Wednesday, October 13, 2010

Classic W42 - Big Weddings and Big Dresses

I wrote this post when I was first gripped by fears that my wedding might not be "blogworthy", or worse, not cool.  I forgot for a moment there that I'm not cool, and thought that at least I was cool with the other uncool folks.  But the truth is kids, bloggers with their hip-indie weddings are cool.  Like in high school, the rest of us are just trying to be ourselves without getting swallowed whole.  Just repeat after me: "Do what you want, and say what you feel, because those who matter don't mind and those who mind don't matter."  


Lately, I've been gripped by a feeling of inadequacy and insecurity. I look at these gorgeous real weddings, and it seems like for all of them, the bride has a wonderfully simple, flowing or fitting column or mermaid style dress. I'm beginning to feel like maybe I'm dowdy and out of style with my princess dress. It seems like everybody else is rejecting the big puffy ballgown and the traditional wedding. We're rejecting the traditional wedding, so why do I still want to look like a giant cream puff?
To be honest, part of my reason for picking a dress with a fuller skirt was that it's more flattering. I carry most of my extra weight around my midsection, and a full skirt creates the illusion of a more narrow waist. So of course, looking at pictures where the bride is wearing a beautiful, simple dress makes me feel like a total failure because I cannot possibly look that good in a dress that style. I looked ridiculous in all of the mermaid style dresses, and had too much room in the top and not nearly enough in the hips. My dress, which I think is supposed to have a big puffy crinoline, accommodates my pear shapedness quite nicely. Plus I look gorgeous. And I love my dress. And Mark had already told me that he didn't like mermaid style dresses or dresses that didn't look like wedding dresses, but I know he'll like mine. Somehow, none of this knowledge helps.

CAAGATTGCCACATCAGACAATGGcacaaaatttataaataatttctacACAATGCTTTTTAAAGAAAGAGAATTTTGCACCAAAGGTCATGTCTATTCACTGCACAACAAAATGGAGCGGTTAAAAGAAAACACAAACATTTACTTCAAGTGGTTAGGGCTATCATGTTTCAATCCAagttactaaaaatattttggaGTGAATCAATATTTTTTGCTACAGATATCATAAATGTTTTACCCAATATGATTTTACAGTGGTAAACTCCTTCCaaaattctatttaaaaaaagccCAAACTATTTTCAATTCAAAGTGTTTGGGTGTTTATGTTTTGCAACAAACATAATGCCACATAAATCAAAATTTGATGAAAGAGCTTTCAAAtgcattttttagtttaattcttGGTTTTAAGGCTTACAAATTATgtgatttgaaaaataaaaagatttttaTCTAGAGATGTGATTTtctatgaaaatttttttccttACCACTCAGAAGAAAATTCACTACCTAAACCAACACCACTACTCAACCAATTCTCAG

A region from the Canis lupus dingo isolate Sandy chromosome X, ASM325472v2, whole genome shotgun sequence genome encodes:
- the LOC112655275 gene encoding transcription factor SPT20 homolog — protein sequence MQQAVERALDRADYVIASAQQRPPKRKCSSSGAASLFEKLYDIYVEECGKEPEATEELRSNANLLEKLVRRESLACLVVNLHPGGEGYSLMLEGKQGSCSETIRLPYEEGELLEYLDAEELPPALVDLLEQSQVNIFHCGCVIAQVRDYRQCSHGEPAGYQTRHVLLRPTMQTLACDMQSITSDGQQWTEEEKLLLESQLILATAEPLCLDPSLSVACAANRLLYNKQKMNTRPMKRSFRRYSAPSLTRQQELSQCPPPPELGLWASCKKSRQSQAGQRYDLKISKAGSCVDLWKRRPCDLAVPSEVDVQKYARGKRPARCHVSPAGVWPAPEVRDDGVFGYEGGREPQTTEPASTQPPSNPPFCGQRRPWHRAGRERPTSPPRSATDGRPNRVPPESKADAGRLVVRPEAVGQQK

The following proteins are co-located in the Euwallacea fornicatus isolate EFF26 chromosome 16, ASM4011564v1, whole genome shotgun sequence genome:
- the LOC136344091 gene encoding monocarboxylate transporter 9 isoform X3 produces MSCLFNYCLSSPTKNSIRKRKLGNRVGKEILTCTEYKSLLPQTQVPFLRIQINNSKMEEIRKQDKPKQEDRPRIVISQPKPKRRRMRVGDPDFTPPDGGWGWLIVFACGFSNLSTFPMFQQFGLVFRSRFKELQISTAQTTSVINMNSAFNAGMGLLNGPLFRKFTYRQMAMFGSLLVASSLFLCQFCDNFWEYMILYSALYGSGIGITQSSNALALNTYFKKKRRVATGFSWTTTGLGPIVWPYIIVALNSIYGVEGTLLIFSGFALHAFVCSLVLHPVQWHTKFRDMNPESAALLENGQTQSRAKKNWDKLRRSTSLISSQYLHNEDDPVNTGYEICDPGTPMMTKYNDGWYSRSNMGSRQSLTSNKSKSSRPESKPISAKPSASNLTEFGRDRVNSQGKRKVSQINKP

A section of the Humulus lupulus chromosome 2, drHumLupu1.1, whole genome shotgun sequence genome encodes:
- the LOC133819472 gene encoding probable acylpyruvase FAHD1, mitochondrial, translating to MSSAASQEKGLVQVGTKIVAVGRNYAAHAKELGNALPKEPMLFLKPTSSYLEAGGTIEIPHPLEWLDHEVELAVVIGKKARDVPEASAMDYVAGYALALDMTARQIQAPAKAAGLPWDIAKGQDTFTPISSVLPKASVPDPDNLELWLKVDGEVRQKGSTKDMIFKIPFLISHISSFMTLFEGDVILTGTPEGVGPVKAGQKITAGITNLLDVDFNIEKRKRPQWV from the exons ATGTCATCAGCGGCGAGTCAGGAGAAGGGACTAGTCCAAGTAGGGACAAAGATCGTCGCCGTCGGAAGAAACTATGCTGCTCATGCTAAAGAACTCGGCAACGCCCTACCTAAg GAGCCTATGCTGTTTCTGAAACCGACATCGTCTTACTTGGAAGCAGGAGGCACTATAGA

We're having this wonderful outdoorsy, whimsical, hopefully fun and raucous nature center wedding. And all the inspiration boards I can find for a fantastic forest wedding imply that I should ditch my fabulous ball gown and order a dress from J.Crew. On top of that, simple is trendy. Non-wedding wedding dresses are trendy. And when we get so bombarded by all the latest styles, trends, and fashions on the blogs, well, it's natural to start to feel like we should be doing that too. Subverting the WIC has become so trendy that I'm starting to feel that there's a BIC (Blog-Industrial-Complex) in which we have created this competitive force-field to make our weddings as non-WIC, as interesting and unique as possible. It's like in high school when to be in the cool kids crowd, you had to hate all the popular kids and only buy your clothes from a thrift store and not wear anything from Abercrombie.
Posts by other people who talk about a "wonderfully simple" wedding (which I have seen a lot of lately) just make me feel frustrated and insecure, because we can't have one. And also...I don't want one. And I think it's okay to want a complicated wedding that's a big to-do. Why do we no longer applaud the wonderfully complicated wedding? Or the wedding by the couple that struggled to involve everybody they love in their ceremony even though it made the planning process incredibly difficult? Why don't we talk about the couple who did their wedding by the book, because believe it or not, it is sometimes simpler to just do what the knot and your mother tells you to do? Even the wonderfully simple weddings I've been to, where the bride wore a non-wedding-dress and we did the decorations an hour before the ceremony, have been enormously complicated. Constantly telling people that weddings can, or should be, "wonderfully simple" is going to give us all a complex.